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Indiana, Waterloo Set for Clark Cup Finals

05/08/2014, 1:15pm MDT
By Tom Robinson - Special to USAHockey.com

The Indiana Ice will sit out the 2014-15 season, but first the team will continue its pursuit of a championship to end the 2013-14 season. The Ice will play the Waterloo Black Hawks in the best-of-five Clark Cup Finals beginning Friday in Waterloo.

The Clark Cup determines the United States Hockey League’s postseason title as well as the USA Hockey Tier I junior national championship.

The USHL announced this week that the Ice would not participate in the 2014-15 season. The organization is trying to develop a new facility as its permanent home. The team has split time between the Bankers Life Fieldhouse, the home of the National Basketball Association’s Indiana Pacers, and Pan Am Plaza the last two seasons.

The Ice had played at the Pepsi Coliseum from 2004 through the end of the 2011-12 season, before the Indiana State Fair Commission renovated the arena.

Players eligible to return to the Ice next season will be part of a dispersal draft after the season.

CLARK CUP: Indiana advanced to the Clark Cup Finals by completing a three-game conference finals sweep on Friday. The Ice beat the Dubuque Fighting Saints 3-2 despite managing just 14 shots. Joe Sullivan scored five minutes into the third period for a 3-1 lead and what proved to be the game-winning goal.

Waterloo defeated the Sioux City Musketeers 5-1 Sunday to complete a three-games-to-one victory. Cal Petersen made 37 saves in the clinching win.

Sioux City’s only win in the series came Friday, when it won 4-3 on a Joel L’Esperance overtime goal.

ROBERTSON CUP: The Fairbanks Ice Dogs will host the Austin Bruins Friday through Sunday in a best-of-three Robertson Cup Finals series. The Robertson Cup determines the North American Hockey League postseason title and the Tier II junior national championship.

Fairbanks allowed the Michigan Warriors just one goal during a two-game semifinal series sweep. Kevin Aldridge stopped 51 of 52 shots, including a 3-0 shutout in Game 2.

After Austin lost Game 1 against the Topeka RoadRunners, it recovered to win the next two games in Topeka, 6-4 and 4-3. The deciding game of the series came down to overtime. Drew Anderson scored on the power play a little more than two minutes in to end the series.

Fairbanks is looking for its second title in four years while playing in the final for the third time in five seasons.

USHL DRAFT: The Fargo Force made Riley Tufte, a forward from Blaine High School in Minnesota, the first overall pick in Phase 1 of the USHL Draft. Tufte, a 6-foot-4, 200-pound forward who committed to the University of Minnesota-Duluth, recently completed his sophomore season in which he scored 35 points in 25 games.

FRANCHISE MOVE: The North American 3 Hockey League has announced that the Battle Creek Revolution has been rebranded as the West Michigan Wolves and will continue in the league for the 2014-15 season.

Marc Fakler will take over as general manager and coach. Fakler was general manager and coach of the NAHL’s Kalamazoo Junior K-Wings from 2010-13.

MORE CHANGES: The Lincoln Stars have named Chris Hartsburg as the next coach of the USHL team. Hartsburg, a former USHL player from Edina, Minn., spent the 2013-14 season as assistant coach of the Erie Otters in the Ontario Hockey League.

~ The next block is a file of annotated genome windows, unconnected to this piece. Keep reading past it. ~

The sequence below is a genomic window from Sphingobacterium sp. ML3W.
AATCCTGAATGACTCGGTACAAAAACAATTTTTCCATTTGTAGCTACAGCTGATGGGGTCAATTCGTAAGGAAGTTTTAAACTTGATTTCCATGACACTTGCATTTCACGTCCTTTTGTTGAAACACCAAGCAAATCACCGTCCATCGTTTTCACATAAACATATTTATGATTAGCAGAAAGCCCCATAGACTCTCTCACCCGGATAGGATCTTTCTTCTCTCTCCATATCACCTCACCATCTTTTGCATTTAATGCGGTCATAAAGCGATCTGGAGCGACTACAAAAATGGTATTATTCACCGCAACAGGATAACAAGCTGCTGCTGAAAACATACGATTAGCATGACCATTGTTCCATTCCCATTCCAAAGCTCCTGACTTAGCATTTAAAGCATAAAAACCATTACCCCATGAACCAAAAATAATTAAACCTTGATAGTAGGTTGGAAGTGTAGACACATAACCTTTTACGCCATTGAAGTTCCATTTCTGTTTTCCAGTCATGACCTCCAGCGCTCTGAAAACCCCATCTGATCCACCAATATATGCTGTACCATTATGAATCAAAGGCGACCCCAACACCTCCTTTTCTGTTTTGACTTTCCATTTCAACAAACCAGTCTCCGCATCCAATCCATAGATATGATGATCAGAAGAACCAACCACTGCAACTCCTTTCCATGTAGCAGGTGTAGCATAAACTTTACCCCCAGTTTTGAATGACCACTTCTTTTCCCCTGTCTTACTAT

The Brookings Blizzard of the NAHL named Dan Daikawa as their next coach. Daikawa was in the NAHL this season as an assistant coach with the Minnesota Wilderness. The previous two seasons, he served as coach and general manager of the Jamestown Ironmen. Daikawa played for Japan in the 1998 Olympic Winter Games.

Paul Baxter has been promoted from coach to president and general manager of the Wichita Falls Wildcats. The team is searching for a new coach.

COLLEGE COMMITMENT: Joseph Cecconi, a rookie defenseman with the Muskegon Lumberjacks, has committed to the University of Michigan. The 16-year-old from Youngstown, N.Y. scored a goal in his USHL debut. He had six points in 28 games.

Story from Red Line Editorial, Inc.

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Three ways to beat burnout

11/28/2016, 9:45pm MST
By Dave Pond

According to NHL metrics, the average hockey shift lasts somewhere between 45 and 55 seconds. There’s inherent beauty and fluidity to line changes, as skaters come on and off the ice, looking to recharge after going full throttle for their teams.

Meanwhile, your NHL officiating peers are giving their all, too – regularly logging 4-5 miles a game. Those totals are even greater at your level, where you and your colleagues officiate multiple games a day, several times per week, on a seemingly never-ending calendar.

And, although we want to perform our best every game, everyone has both good days and bad – players and officials alike. To learn more about keeping burnout at bay, we went to the experts: longtime amateur hockey scheduler Larry Carrington and former NHL official Mark Faucette.

“There is so much more to officiating than meets the eye,” said Faucette, a 17-year NHL veteran. “It may look easy from the stands, but to maintain total control of a game along with the stress, slumps, supervisors, travel, and fitness regimen takes a very special kind of person.”

Get in shape (and stay there)
We all think we’re in “pretty good” shape, but the reality is, officials must be top athletes and in great condition – even at the youngest levels.

“Conditioning is very important—the deeper into the season, the more important it is,” Carrington said. “Burnout happens physically, mentally, and emotionally. An official who is in good condition will experience less physical burnout, and that will in turn help with the emotional and mental burnout.”

Faucette stresses following a workout routine that maxes yourself at least every other day. Neither player or official should plan to use games as a vehicle toward better physical fitness.

“Where we used to go to camp to get into shape, officials today are on summer conditioning regimens and are tested as soon as they come to camp,” he said. “Taking care of your body is a total focus for the good official.

“The players are so much stronger and faster now, so it’s imperative the officials keep the same pace.”

Find balance
No, not balance on your skates (that’s a given). Rather, make sure to keep the big picture in mind, to work a manageable schedule that includes everything that’s important to you – family, friends, and time away from the rink.